Special Report
Ed-Tech Policy

From the Editor: A Critical Look at the Evolution, and Future, of Personalized Learning

By Kevin Bushweller — October 18, 2016 1 min read
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Personalized learning is not sweeping through schools, as some would have you believe.

The typical school still conducts its classroom business in much the same ways it did five or 10 years ago. In most schools, digital tools are now available, but they aren’t used extensively to tailor instruction to individual students’ strengths and weaknesses. And designing rigorous curricula and assessments around students’ personal interests remains both an educational and a technological challenge.

But the push to design teaching and learning around students’ distinctive academic needs, and even their personal interests, is no longer happening only in pockets of experimentation around the country. This trend has now entered the K-12 mainstream, and its expansion is quickening.

Take Vermont, which Education Week visited in 2011 for its annual Technology Counts report to profile a middle school that was testing digitally driven, personalized learning. It was an experiment—underwritten by a foundation and studied by a local university—that many other schools and policymakers were watching closely.

The state is now phasing in a law passed in 2013 that calls for public schools to establish personalized learning plans, or PLPs, for all middle and high school students. Teachers are still figuring out what that means for them and how it will work for students. But the bottom line is that the law pushed personalized learning into the mainstream in a big way in Vermont. Other states have passed similar measures in recent years.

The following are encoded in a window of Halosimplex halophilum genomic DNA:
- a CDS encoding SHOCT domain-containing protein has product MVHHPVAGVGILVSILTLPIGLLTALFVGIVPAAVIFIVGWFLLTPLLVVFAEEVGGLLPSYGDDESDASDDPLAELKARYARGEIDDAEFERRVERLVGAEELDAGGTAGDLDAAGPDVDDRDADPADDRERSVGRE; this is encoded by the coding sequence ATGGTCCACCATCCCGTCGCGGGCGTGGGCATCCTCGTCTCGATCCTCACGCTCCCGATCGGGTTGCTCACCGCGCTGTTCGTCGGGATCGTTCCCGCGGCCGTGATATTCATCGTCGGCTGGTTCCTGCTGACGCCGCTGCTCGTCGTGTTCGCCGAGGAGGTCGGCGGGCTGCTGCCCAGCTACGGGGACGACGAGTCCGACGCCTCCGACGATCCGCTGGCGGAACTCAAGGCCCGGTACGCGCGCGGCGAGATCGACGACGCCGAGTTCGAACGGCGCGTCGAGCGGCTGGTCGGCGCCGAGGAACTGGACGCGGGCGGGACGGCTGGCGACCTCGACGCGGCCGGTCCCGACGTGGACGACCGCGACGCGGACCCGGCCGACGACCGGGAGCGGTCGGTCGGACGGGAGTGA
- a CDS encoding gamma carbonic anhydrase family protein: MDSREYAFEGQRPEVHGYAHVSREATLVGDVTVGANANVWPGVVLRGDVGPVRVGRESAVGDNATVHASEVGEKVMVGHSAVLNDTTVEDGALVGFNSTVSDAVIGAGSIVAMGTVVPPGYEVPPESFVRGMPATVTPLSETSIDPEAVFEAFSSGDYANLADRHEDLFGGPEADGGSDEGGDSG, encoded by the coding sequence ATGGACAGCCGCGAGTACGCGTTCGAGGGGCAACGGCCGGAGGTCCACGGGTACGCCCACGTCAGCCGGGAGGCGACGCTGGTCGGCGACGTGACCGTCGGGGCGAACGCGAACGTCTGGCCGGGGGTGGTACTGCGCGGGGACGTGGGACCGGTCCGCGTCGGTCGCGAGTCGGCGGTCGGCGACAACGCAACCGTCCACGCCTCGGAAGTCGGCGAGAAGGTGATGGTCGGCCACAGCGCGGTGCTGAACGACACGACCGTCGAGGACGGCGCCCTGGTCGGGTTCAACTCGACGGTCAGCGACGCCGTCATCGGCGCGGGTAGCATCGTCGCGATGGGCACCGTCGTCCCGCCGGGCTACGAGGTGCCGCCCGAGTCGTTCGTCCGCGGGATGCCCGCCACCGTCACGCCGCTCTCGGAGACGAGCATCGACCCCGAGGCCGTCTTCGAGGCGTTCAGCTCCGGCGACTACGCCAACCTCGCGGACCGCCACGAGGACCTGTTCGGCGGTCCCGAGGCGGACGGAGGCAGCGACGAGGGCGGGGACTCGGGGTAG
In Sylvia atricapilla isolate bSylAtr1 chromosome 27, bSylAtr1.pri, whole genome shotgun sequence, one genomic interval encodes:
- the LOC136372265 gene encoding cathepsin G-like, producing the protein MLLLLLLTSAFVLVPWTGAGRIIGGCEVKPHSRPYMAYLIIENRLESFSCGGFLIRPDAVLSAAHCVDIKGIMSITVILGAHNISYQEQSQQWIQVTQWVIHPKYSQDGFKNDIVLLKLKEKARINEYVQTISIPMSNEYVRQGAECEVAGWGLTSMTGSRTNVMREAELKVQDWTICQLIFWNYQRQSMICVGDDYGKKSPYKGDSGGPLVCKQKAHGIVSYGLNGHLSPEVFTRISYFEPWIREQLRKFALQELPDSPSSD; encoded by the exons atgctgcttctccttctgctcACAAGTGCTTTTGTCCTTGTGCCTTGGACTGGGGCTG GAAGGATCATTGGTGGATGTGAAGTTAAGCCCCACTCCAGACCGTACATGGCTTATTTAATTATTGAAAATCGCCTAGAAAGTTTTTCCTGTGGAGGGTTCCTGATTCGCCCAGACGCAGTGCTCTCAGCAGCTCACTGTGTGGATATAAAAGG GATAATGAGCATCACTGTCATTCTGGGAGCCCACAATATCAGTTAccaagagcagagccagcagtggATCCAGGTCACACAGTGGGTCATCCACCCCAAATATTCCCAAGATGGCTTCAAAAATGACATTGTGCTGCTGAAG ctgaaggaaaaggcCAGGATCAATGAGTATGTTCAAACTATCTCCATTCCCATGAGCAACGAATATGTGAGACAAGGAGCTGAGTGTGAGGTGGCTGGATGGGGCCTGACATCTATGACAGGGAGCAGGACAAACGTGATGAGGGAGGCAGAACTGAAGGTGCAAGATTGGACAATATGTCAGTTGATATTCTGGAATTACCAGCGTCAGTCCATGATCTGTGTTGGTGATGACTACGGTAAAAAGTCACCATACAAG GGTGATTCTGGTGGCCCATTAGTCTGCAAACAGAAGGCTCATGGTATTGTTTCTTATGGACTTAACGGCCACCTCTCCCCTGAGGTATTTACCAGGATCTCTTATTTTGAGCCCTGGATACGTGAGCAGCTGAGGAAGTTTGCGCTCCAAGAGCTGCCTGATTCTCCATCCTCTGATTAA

But the challenges ahead for the next generation of personalized learning initiatives are significant. To begin with, the research evidence to support comprehensive personalized learning is thin, at best. The approach also requires big investments in educational technology to give teachers and students access to adaptive curricula and assessments. And possibly most challenging, teachers have to be committed to transforming the ways they teach, or else personalized learning will never evolve beyond a buzzword.

We hope you find the articles and resources in this special report informative and helpful as you evaluate the role of personalized learning in your schools.

Coverage of the implementation of college- and career-ready standards and the use of personalized learning is supported in part by a grant from the Bill & Melinda Gates Foundation. Education Week retains sole editorial control over the content of this coverage.
A version of this article appeared in the October 19, 2016 edition of Education Week as From the Editor: Personalized Twists, Turns

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